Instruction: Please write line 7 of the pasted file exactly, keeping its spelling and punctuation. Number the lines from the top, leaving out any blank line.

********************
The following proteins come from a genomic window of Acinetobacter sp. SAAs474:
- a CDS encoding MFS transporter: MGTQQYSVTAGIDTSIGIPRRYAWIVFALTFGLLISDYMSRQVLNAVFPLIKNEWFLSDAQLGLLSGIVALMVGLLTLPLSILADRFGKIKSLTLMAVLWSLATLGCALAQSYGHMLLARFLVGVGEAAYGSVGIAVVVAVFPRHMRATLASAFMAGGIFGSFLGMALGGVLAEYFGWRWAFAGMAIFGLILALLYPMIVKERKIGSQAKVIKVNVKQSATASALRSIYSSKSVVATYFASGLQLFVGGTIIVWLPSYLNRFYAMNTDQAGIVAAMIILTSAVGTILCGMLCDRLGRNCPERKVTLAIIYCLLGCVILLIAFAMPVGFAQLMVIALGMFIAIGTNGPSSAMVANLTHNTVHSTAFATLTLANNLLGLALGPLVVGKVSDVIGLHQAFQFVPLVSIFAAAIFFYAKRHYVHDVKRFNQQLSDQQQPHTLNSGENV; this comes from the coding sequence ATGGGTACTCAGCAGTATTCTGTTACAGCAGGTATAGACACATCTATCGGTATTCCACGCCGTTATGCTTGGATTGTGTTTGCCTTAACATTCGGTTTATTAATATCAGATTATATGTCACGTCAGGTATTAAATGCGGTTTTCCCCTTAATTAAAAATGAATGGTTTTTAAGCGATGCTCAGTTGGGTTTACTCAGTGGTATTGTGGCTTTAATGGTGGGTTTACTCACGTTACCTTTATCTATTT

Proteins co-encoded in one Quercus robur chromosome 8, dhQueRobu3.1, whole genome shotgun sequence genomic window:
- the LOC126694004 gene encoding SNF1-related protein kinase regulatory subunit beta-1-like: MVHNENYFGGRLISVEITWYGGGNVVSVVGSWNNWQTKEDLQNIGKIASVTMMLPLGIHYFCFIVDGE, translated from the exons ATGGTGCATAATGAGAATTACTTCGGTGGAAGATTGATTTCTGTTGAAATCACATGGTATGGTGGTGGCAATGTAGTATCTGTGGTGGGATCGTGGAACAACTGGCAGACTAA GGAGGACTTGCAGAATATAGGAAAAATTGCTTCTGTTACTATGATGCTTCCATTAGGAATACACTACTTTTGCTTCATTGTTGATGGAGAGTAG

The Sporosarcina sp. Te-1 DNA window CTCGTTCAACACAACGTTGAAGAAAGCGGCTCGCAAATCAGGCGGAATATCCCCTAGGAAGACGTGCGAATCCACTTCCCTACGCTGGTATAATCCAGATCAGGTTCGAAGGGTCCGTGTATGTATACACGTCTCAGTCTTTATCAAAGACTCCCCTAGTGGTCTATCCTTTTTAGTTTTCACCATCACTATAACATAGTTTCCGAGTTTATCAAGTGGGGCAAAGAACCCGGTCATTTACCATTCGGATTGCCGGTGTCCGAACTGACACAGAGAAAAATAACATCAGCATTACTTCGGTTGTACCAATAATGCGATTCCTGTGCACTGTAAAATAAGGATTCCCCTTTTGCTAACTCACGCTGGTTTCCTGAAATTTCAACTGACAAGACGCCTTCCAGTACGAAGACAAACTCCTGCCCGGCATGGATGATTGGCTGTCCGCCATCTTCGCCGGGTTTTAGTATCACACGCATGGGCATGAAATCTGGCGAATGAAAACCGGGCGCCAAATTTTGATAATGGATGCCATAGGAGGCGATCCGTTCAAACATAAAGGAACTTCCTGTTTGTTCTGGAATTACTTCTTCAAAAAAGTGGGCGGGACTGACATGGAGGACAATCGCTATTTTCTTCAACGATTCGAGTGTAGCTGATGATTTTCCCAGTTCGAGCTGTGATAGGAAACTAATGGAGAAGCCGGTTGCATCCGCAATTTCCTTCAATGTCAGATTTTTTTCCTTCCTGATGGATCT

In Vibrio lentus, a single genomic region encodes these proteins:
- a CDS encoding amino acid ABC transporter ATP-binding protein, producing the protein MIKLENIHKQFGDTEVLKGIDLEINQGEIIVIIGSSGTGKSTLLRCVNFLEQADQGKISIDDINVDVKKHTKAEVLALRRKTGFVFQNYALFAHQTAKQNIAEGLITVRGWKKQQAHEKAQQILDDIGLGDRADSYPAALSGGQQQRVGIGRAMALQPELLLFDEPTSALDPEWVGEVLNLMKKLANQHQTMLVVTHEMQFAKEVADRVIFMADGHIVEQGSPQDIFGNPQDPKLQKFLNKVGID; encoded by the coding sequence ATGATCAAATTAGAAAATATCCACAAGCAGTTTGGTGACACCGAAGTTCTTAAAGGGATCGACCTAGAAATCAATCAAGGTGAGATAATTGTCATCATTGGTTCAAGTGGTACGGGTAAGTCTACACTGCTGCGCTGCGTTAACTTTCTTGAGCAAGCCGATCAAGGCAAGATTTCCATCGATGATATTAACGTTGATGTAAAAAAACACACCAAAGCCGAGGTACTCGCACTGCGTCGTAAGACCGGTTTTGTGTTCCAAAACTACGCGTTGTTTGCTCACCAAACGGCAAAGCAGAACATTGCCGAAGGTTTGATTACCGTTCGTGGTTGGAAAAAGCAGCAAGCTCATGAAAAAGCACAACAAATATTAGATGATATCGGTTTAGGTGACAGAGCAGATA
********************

- a CDS encoding amino acid ABC transporter ATP-binding protein, producing the protein MIKLENIHKQFGDTEVLKGIDLEINQGEIIVIIGSSGTGKSTLLRCVNFLEQADQGKISIDDINVDVKKHTKAEVLALRRKTGFVFQNYALFAHQTAKQNIAEGLITVRGWKKQQAHEKAQQILDDIGLGDRADSYPAALSGGQQQRVGIGRAMALQPELLLFDEPTSALDPEWVGEVLNLMKKLANQHQTMLVVTHEMQFAKEVADRVIFMADGHIVEQGSPQDIFGNPQDPKLQKFLNKVGID; encoded by the coding sequence ATGATCAAATTAGAAAATATCCACAAGCAGTTTGGTGACACCGAAGTTCTTAAAGGGATCGACCTAGAAATCAATCAAGGTGAGATAATTGTCATCATTGGTTCAAGTGGTACGGGTAAGTCTACACTGCTGCGCTGCGTTAACTTTCTTGAGCAAGCCGATCAAGGCAAGATTTCCATCGATGATATTAACGTTGATGTAAAAAAACACACCAAAGCCGAGGTACTCGCACTGCGTCGTAAGACCGGTTTTGTGTTCCAAAACTACGCGTTGTTTGCTCACCAAACGGCAAAGCAGAACATTGCCGAAGGTTTGATTACCGTTCGTGGTTGGAAAAAGCAGCAAGCTCATGAAAAAGCACAACAAATATTAGATGATATCGGTTTAGGTGACAGAGCAGATA